The Canadian Dental Association encourages everyone to floss daily to maintain a healthy and clean mouth. Although, many Canadians ignore the benefits of flossing and forgo the habit altogether. Here are the facts about flossing and the truth about common flossing myths.
Myth: Flossing is difficult
Flossing is easier today than it ever was. If you do not like to floss the traditional way with a long string of it, you could use a floss holder instead. It is a Y-shaped instrument with a small portion of floss between two prongs. Many people find it easier to use a floss holder since they only need one hand to use it. It also makes it easier to reach teeth further in the back of your mouth.
Myth: You only need to floss if there is food between your teeth
The only reason to floss is not just to remove food stuck between teeth. Flossing also breaks up dental plaque between teeth. Plaque left between teeth can result in inflamed gums and lead to decaying teeth, gum disease, and tooth loss. That is why you should floss every day and not only when you get food stuck between your teeth.
Myth: Stop flossing if your gums bleed
Seeing blood when you first start flossing can be alarming, but it is entirely normal. Some people bleed when they floss because they are too rough about it. Try to be gentle about it and see if that reduces the amount of blood you see. You can also ask your dentist about flossing techniques to ensure you are doing it correctly. Bleeding gums is also a sign of gum disease so try and see whether your gum line is inflamed.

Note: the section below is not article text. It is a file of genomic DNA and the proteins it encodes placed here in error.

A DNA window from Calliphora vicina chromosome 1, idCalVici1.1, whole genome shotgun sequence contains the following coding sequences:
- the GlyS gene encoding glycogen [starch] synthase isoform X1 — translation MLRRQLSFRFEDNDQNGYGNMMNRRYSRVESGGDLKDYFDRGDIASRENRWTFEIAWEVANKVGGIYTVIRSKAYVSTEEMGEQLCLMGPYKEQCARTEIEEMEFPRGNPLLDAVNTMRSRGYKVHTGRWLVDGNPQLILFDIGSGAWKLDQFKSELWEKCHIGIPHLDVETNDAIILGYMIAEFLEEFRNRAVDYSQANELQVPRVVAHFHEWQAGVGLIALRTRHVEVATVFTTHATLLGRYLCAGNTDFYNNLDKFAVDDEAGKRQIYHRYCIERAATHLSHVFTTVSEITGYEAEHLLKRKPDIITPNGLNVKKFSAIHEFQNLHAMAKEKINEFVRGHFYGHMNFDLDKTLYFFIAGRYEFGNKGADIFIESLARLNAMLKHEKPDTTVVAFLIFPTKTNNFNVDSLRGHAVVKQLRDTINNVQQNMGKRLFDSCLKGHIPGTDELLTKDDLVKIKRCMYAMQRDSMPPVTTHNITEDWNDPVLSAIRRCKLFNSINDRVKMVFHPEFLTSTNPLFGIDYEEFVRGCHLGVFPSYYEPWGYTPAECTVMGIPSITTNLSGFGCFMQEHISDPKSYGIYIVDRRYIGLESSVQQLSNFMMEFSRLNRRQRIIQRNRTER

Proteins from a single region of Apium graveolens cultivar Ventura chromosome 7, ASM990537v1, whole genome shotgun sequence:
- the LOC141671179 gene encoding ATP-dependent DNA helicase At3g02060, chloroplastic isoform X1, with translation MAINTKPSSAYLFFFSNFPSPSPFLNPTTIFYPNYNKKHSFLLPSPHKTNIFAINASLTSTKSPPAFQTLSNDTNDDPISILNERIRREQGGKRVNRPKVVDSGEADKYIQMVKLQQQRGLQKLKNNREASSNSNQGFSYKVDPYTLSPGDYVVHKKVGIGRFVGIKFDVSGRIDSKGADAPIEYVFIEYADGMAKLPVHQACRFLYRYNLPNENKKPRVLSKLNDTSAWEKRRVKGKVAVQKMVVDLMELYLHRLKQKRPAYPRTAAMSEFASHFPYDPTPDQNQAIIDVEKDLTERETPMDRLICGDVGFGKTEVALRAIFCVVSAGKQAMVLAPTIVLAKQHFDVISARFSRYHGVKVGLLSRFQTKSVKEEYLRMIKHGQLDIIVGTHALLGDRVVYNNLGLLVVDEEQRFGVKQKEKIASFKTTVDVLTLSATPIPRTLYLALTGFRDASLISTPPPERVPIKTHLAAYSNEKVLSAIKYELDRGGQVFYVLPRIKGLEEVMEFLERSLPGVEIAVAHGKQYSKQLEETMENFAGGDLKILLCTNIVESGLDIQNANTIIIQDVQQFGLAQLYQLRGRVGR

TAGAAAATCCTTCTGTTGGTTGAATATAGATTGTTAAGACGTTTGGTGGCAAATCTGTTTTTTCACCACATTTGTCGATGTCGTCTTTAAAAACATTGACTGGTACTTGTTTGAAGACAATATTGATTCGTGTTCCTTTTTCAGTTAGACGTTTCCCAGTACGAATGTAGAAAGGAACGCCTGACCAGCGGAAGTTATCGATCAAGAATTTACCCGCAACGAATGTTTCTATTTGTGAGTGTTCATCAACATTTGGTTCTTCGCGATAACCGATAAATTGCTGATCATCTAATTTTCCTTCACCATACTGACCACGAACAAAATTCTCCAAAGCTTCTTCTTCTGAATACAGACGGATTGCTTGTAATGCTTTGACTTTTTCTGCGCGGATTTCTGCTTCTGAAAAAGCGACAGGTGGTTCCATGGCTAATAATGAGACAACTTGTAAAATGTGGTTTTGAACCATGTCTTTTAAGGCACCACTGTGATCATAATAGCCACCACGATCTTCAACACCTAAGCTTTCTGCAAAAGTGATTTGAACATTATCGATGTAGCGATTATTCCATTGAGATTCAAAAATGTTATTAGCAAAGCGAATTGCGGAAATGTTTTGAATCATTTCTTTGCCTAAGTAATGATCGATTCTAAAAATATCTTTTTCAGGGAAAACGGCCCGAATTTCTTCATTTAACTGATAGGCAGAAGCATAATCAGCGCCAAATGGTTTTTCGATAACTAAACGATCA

Myth: Flossing is painful
If you have a healthy mouth and use the correct type of floss, you should be able to floss without pain. It can be painful at first or for people with gum disease, but the more you do it, the less painful it will be. Your dentist can help come up with a technique that will make flossing less painful for you.
Myth: Flossing worsens receding gums
Flossing can actually prevent receding gums since it cleans bacteria and food particles out from under the gum line. That means people with hereditary receding gums and gingivitis should be especially proactive about flossing. If your gums are already receding, flossing can help prevent it from getting worse.
Myth: My teeth are too tight to floss
There are numerous types of floss out there that can get between even the tightest of teeth. Or, you can adjust your technique by making a seesaw motion to help manoeuvre the floss between your teeth. There are flosses coated with substances that make them more slippery and ones that are thinner for people with tight teeth.
With these myths debunked, you have no excuses now not to floss. If you fear your mouth is experiencing the drawbacks of not flossing, contact Slipacoff Dental to book an appointment. We are a family dentist in Sarnia that has a team of professionals backed by years of experience.